Laser phosphor illumination
One of the most common and affordable illumination technologies today is laser phosphor, and most projector manufacturers have released laser phosphor projectors. They are typically designed with a cluster of blue lasers, where red and green is created from yellow phosphor, or with red and blue laser, and yellow or green phosphor. This varies among manufacturers.
The first projectors released with laser phosphor as the illumination source were typically around 6-7000 lumens, but this has been pushed to 32 000 lumens in the Barco UDX.
Key benefits of the laser phosphor projectors are the life span of illumination source, typically at 20 000 hours and the possibility of 360-degree installation (all axes).
What are the benefits of laser projectors?
First of all, laser projection (both pure laser and laser phosphor) has a number of benefits. Let’s take a look at the most impactful ones here:
- Less maintenance. With laser/laser phosphor projectors, you dramatically reduce the need to spend (money and time) to keep the system running. Lasers with a life span of 20-30 000 hours reduces the need for maintenance.
- Lower downtime. With the need for less maintenance, the projectors will no longer be the guilty party for system downtime
- Installation flexibility. With the removal of lamps, the (majority of) projectors can be mounted in any orientation the installation requires. This will reduce the need for costly modifications of installation or complex mirror systems.
- Color performance. The laser phosphor does not have a great color performance, but true laser projectors do. With the coming requirements for REC2020 color space, laser projection seems to be the only feasible solution.
- 3D projection. With pure native laser projection, you can separate left/right eye with a higher degree of precision than ever before – and bright, vivid 3D content can come to life.
- Environmental friendly. A laser/laser phosphor solution uses up to 52% less power per lumen on the screen compared to xenon. That is even including power consumption for cooling.
Environmental friendly technology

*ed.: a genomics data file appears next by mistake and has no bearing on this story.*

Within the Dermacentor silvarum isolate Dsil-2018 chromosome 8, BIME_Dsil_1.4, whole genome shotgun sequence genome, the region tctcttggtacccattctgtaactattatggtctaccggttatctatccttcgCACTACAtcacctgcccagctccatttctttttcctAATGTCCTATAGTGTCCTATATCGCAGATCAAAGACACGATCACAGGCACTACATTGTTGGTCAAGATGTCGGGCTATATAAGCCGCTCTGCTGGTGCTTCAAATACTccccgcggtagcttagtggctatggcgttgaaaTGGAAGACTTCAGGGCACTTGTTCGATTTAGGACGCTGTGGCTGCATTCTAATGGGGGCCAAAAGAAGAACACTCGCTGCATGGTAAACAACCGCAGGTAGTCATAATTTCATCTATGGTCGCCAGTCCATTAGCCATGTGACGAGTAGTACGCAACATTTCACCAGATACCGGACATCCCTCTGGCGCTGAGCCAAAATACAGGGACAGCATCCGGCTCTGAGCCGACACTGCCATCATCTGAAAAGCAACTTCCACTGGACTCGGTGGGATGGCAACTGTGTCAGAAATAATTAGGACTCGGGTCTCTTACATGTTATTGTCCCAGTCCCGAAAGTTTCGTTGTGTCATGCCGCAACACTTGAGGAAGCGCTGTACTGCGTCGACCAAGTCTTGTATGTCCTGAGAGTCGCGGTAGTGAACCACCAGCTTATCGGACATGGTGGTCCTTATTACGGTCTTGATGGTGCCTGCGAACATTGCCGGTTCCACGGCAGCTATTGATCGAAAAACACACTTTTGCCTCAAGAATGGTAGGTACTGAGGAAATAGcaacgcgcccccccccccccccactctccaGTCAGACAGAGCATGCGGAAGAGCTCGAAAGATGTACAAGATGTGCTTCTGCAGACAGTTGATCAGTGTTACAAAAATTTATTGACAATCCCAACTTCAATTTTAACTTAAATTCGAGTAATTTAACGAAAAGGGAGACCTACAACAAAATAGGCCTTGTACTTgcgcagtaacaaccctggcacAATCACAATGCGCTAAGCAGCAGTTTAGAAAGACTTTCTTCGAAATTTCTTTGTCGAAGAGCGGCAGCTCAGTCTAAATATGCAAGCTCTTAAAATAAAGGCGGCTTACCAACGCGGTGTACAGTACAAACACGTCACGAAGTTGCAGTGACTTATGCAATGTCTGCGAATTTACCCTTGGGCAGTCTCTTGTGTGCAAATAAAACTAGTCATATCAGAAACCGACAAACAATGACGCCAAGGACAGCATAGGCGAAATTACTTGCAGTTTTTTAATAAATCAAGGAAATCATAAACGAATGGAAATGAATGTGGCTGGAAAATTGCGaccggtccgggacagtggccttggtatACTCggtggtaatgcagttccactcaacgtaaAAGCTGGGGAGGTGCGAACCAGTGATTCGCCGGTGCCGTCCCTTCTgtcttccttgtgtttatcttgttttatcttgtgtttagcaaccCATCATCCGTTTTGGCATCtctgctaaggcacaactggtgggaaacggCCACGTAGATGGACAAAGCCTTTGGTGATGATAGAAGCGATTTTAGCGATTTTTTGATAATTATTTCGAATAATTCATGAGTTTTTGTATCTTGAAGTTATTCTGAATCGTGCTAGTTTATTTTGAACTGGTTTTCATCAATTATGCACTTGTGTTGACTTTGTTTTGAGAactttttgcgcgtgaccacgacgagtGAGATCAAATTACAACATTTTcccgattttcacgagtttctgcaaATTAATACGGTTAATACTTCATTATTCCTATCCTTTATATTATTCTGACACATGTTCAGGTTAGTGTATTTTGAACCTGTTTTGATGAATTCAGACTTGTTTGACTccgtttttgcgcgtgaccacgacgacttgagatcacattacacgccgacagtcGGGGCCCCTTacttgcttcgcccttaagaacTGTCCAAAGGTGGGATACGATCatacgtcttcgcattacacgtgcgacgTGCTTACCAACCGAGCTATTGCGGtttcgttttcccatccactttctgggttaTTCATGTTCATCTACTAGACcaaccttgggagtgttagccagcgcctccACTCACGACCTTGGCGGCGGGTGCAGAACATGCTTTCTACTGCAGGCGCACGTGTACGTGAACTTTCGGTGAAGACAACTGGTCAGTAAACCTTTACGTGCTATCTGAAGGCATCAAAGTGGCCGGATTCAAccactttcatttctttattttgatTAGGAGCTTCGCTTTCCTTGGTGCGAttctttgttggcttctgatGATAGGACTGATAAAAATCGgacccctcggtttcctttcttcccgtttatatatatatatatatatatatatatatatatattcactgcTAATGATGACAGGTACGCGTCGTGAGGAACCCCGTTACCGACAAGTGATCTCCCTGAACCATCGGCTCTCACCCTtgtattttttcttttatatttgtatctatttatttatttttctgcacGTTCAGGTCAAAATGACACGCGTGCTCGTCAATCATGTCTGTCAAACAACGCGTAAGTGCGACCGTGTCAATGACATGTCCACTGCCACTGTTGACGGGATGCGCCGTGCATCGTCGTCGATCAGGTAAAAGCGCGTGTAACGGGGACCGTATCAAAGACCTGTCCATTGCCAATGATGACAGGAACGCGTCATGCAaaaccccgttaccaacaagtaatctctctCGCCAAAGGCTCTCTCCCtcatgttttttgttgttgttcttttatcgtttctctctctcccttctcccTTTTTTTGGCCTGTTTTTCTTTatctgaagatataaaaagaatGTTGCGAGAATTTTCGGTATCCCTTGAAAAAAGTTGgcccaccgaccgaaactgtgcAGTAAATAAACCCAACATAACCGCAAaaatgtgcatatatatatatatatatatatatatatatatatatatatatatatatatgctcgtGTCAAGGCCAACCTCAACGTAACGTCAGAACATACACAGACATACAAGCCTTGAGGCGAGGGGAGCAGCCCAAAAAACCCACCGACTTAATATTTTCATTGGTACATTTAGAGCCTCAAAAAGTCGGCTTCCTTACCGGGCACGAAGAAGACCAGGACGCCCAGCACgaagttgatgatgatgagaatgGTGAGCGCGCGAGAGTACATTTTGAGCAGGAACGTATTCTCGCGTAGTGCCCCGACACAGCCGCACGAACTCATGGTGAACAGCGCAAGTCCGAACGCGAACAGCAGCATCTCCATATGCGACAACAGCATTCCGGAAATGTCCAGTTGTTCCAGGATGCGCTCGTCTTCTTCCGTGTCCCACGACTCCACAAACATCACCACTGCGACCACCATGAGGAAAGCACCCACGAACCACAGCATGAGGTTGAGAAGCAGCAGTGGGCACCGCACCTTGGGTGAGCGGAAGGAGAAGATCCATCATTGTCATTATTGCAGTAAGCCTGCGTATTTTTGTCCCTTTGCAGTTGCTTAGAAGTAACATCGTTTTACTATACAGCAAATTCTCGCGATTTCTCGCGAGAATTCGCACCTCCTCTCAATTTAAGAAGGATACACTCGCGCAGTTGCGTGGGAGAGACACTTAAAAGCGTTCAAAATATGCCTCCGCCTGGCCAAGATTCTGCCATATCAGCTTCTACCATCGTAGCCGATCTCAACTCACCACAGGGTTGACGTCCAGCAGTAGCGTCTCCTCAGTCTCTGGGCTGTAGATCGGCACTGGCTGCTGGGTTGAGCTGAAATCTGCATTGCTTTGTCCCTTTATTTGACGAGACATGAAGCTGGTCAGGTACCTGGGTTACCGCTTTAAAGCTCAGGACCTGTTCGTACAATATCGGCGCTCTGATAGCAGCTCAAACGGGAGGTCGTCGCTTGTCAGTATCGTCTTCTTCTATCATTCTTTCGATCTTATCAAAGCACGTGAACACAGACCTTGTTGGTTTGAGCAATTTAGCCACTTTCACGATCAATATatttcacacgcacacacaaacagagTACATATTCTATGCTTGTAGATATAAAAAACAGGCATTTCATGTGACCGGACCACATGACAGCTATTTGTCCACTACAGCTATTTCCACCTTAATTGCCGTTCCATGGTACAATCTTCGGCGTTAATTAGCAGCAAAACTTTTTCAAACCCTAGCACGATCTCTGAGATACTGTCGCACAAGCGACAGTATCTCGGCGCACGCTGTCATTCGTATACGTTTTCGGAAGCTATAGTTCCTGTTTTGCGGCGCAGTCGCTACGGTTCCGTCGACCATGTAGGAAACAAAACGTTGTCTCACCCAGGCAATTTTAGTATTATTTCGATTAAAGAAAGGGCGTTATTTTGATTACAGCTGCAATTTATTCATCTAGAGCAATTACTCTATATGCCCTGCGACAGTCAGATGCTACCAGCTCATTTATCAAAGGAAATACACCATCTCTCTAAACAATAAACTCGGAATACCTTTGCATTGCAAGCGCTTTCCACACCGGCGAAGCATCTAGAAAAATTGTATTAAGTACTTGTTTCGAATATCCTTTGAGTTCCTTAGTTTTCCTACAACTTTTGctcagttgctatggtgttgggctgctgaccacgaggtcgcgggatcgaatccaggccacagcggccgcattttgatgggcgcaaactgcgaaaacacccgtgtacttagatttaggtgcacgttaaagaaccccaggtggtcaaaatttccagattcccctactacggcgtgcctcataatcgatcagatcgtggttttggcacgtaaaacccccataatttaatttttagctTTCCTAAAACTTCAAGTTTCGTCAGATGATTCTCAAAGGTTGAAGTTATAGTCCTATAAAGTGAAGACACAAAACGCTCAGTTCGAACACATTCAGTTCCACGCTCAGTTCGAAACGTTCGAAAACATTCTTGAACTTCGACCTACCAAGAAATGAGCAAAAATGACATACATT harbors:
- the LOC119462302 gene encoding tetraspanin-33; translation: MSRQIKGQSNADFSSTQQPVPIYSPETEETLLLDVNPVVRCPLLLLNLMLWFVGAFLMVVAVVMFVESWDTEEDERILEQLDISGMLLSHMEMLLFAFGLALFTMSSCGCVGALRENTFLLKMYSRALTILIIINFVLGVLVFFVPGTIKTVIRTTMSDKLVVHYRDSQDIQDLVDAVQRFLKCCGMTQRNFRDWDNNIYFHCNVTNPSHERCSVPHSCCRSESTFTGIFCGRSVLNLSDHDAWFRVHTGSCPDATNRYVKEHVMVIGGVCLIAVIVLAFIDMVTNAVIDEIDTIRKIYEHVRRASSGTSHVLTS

In addition to the above-mentioned power efficiency, there are other advantages with laser/laser phosphor. With lower power consumption, you dissipate less heat and reduce the need for ventilation and cooling. And not to mention the fact that xenon lamps also are built with hazardous components.
For further reading related to the environmental impact of laser/laser phosphor , I recommend the following links:
- Lasers in cinema: a new shade of green, written by senior product manager Tom Bert of Barco
- The benefits of laser phosphor projection for cinema, written by Goran Stojmenovik, senior product manager of Barco.
What is the financial impact of laser projectors
Reduced operational cost is the major benefit of laser projection (or any solid state light source for that matter such as LED), as there is no need to swap lamps every 700-1000 hours in cinemas, or 1500-2000 hours in other applications.
Naturally, this will have a major impact on the operational expenses of running a projection system, as all projection investment will be moved to capital expenditure - the money a business spends to buy or invest in new goods.
For a lot of companies this is good, but there are other companies and organizations that for various reasons want to keep higher operational expenses. Perhaps this will drive new business models into the projection market, such as leasing and long-term equipment rental?
Which technology do I choose?
At the moment, the choice is between laser, laser phosphor and LED in my book. I do not really see any application where a lamp-based projector would have more benefits than any of the above-mentioned illumination technologies.
And how to choose among them? It all depends on the application, where you aim to use the projector .
Good luck in choosing!
(Blog Title shamelessly inspired by stolen from the article “Why Darth Vader never chose a lamp saber” written by Johan Bekaert/Barco in 2015.)